Proceedings of a Workshop on DNA Adducts: Biological Significance and Applications to Risk Assessment, Washington, DC, April 13–14, 2004

  • Publication Date :
  • Publication Type : Journal Article
  • Author(s) : Sander M, Cadet J, Casciano DA, Galloway SM, Marnett LJ, Novak RF, Pettit SD, Preston RJ, Skare JA, Williams GM, Van Houten B
  • Journal Name : Toxicology and Applied Pharmacology

Toxicology and Applied Pharmacology. 2005;208(1):1-20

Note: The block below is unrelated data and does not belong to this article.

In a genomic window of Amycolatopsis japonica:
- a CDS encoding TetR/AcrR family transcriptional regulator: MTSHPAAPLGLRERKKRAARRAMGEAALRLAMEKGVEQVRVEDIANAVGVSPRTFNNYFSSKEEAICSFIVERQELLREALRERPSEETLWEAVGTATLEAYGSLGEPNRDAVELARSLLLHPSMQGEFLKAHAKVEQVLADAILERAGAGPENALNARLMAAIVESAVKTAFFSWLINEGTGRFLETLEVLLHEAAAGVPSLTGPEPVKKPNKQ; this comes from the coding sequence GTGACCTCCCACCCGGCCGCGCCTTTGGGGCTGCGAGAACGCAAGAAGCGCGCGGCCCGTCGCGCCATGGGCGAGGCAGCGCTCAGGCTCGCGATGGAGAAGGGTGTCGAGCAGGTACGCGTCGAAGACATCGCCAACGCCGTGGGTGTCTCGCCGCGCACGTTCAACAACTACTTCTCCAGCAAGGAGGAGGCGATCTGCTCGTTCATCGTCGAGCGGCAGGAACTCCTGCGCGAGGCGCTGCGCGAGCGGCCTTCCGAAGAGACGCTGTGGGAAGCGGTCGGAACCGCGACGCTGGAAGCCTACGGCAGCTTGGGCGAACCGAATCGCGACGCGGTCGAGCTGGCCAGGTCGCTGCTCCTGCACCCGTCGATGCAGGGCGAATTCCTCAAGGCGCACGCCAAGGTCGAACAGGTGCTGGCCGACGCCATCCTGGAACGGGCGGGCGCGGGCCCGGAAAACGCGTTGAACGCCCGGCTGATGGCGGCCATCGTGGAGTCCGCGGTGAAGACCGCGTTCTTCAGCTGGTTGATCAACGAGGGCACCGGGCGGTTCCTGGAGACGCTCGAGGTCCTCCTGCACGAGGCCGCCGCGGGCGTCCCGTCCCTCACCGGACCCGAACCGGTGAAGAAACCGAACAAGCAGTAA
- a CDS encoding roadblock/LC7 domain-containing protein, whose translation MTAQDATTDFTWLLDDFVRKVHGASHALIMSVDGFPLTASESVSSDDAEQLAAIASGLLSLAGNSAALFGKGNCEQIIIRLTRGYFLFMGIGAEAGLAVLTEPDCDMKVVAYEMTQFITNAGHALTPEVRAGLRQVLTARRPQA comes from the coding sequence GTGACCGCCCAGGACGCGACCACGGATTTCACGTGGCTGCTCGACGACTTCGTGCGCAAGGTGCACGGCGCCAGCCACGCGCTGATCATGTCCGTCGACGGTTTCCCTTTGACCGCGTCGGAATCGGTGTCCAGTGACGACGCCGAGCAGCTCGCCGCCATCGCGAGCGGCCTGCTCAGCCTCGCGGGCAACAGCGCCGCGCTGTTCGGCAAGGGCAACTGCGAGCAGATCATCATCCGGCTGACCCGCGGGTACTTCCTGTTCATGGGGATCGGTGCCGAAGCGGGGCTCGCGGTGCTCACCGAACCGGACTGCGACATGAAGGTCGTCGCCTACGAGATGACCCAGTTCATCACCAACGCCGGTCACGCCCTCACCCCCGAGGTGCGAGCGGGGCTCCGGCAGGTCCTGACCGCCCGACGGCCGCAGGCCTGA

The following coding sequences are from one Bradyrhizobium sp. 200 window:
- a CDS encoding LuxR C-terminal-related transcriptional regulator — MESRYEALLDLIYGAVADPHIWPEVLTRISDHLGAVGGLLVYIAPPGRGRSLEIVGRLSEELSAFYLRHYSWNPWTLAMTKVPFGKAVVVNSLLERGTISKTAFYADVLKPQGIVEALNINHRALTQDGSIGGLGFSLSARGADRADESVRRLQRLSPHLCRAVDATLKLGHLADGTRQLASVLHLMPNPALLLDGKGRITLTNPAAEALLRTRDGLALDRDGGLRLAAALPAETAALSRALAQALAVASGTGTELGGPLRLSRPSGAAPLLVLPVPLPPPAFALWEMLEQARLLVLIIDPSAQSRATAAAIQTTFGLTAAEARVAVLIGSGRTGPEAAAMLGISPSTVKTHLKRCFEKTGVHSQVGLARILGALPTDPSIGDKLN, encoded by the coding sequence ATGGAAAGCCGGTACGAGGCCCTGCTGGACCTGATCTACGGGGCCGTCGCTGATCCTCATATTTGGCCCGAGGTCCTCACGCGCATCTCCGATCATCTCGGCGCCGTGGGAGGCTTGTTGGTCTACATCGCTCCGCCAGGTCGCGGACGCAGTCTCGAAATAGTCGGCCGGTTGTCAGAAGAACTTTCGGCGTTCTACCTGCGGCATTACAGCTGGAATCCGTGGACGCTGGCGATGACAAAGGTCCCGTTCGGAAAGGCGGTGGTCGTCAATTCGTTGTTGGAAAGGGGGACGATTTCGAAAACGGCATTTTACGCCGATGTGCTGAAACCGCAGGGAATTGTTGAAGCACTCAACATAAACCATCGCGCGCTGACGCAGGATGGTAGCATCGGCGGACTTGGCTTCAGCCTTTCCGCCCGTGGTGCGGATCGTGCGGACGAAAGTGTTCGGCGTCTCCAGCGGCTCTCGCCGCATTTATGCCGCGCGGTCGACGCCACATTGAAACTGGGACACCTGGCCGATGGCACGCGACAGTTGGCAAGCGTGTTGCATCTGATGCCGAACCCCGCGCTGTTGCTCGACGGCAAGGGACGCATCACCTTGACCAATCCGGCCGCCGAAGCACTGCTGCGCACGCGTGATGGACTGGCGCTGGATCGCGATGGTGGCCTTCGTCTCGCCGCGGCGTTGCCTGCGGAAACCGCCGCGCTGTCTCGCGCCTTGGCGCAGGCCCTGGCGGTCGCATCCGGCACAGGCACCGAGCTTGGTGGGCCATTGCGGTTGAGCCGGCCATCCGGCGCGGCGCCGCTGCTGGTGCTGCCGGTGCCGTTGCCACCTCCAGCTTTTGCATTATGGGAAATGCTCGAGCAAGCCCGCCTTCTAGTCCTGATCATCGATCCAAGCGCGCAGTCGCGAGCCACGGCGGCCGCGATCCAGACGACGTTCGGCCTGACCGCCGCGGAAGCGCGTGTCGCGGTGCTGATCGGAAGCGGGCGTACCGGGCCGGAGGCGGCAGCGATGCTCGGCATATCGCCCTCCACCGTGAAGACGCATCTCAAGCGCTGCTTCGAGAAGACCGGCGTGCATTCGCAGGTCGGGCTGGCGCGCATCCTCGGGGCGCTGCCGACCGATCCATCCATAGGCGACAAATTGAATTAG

Abstract: In April 2004, the Health and Environmental Sciences Institute, a branch of the International Life Sciences Institute, with support from the National Institute of Environmental Health Sciences, organized a workshop to discuss the biological significance of DNA adducts. Workshop speakers and attendees included leading international experts from government, academia, and industry in the field of adduct detection and interpretation. The workshop initially examined the relationship between measured adduct levels in the context of exposure and dose. This was followed by a discussion on the complex response of cells to deal with genotoxic insult in complex, interconnected, and interdependent repair pathways. One of the major objectives of the workshop was to address the recurring question about the mechanistic and toxicological relevance of low-concentration measured adducts and the presentations in the session entitled “Can low levels of DNA adducts predict adverse outcomes?” served as catalysts for further discussions on this subject during the course of the workshop. Speakers representing the regulatory community and industry reviewed the value, current practices, and limitations of utilizing DNA adduct data in risk assessment and addressed a number of practical questions pertaining to these issues. While no consensus statement emerged on the biological significance of low levels of DNA adducts, the workshop concluded by identifying the need for more experimental data to address this important question. One of the recommendations stemming from this workshop was the need to develop an interim “decision-logic” or framework to guide the integration of DNA adduct data in the risk assessment process. HESI has recently formed a subcommittee consisting of experts in the field and other key stakeholders to address this recommendation as well as to identify specific research projects that could help advance the understanding of the biological significance of low levels of DNA adducts.

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